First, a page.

Prior art for designing irregular planar arrays is largely ad-hoc. Only a few simple examples of non-redundant planar arrays—where there is either a relatively small number of elements or a simplistic element distribution such as around the perimeter of a circle—appear to exist in prior art. Prior art appears void of non-redundant planar array design techniques for locating an arbitrary number of elements distributed throughout the array aperture (as opposed to just around the perimeter) in a controlled manner to ensure non-redundancy and circular symmetry.

It is one object of the present invention to provide a planar array design substantially absent of grating lobes across a broad range of frequencies where the available number of elements is substantially less than that required to construct a regular (i.e., equally spaced element) array with inter-element spacing meeting the half-wavelength criteria typically required to avoid grating lobe contamination in source maps or projected beams.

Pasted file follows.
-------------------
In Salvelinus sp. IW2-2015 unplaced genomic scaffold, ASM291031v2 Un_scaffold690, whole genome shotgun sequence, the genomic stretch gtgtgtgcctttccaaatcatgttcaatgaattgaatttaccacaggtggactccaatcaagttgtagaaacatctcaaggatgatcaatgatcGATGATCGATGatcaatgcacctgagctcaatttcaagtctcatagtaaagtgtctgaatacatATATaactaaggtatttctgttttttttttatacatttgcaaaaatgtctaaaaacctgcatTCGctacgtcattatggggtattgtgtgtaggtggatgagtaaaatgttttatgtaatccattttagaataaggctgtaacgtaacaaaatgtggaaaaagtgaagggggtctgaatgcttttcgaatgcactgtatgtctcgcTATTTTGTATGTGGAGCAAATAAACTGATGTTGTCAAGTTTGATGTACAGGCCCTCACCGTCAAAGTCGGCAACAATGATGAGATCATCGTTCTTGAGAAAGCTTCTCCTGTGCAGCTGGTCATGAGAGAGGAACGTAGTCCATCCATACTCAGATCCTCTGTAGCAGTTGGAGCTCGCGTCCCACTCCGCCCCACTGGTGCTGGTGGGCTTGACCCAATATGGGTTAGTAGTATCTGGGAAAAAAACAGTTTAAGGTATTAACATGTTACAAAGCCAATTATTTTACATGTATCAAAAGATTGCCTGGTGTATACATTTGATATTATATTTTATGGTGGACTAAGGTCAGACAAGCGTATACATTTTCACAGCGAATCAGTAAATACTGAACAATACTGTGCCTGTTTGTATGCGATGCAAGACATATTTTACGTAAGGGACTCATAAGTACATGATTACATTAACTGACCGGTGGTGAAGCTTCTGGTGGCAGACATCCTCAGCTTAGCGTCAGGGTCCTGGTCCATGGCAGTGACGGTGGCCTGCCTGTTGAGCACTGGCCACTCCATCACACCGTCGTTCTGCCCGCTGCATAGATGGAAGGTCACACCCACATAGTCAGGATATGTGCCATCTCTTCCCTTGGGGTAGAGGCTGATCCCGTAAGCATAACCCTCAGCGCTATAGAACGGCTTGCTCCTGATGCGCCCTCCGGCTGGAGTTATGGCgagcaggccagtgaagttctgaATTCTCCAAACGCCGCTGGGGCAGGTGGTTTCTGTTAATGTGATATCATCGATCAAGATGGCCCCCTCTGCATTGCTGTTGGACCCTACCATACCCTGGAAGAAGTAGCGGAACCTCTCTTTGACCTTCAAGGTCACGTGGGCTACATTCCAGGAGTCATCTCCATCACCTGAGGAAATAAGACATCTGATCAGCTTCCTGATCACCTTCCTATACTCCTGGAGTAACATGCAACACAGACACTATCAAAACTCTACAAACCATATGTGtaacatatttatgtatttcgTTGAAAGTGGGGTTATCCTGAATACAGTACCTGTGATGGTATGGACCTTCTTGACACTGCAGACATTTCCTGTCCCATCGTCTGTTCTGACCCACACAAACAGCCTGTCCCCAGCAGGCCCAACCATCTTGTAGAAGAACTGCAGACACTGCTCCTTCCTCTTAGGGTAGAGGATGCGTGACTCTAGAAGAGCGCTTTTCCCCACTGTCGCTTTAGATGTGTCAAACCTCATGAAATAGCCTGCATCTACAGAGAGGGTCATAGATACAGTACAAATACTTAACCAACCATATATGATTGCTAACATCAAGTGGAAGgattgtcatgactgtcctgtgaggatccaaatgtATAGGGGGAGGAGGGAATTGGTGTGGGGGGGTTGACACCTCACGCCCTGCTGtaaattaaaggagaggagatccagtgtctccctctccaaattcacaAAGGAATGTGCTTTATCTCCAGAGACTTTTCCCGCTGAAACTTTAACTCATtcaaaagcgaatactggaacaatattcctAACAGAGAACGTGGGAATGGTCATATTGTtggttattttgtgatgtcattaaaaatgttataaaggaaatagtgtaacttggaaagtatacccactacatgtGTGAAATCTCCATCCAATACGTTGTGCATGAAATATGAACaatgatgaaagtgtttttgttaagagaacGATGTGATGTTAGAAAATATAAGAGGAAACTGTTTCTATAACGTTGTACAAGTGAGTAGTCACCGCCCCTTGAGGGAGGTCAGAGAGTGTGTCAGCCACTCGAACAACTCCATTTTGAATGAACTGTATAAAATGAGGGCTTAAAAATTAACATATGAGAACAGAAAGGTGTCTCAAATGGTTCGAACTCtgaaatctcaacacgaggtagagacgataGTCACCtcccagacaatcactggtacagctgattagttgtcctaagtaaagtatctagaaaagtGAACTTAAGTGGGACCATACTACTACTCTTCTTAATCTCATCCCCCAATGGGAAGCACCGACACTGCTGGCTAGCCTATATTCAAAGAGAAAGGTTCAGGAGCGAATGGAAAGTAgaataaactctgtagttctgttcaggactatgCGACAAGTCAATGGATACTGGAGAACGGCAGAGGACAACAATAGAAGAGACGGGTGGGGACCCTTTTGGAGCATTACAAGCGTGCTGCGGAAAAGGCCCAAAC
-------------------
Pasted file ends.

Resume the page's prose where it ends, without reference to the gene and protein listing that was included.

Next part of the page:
Another objective of the present invention is to provide a planar array design that provides circular symmetry so that the source map resolution or projected beamwidth is not substantially array-dimension (i.e., azimuthal angle) dependent.

A further object of the invention is to provide a planar array design that makes optimal use of a fixed number of array elements in the sense that the array is non-redundant.

Still another object of the invention is to provide space density tapering flexibility in the array design to allow for trade-offs in the array design between array beamwidth and sidelobe levels.

Yet another object of the present invention is to provide a general method for distributing an arbitrary number of elements on an arbitrary diameter circular planar aperture in a manner that guarantees circular symmetry and non-redundancy in the spatial sampling space.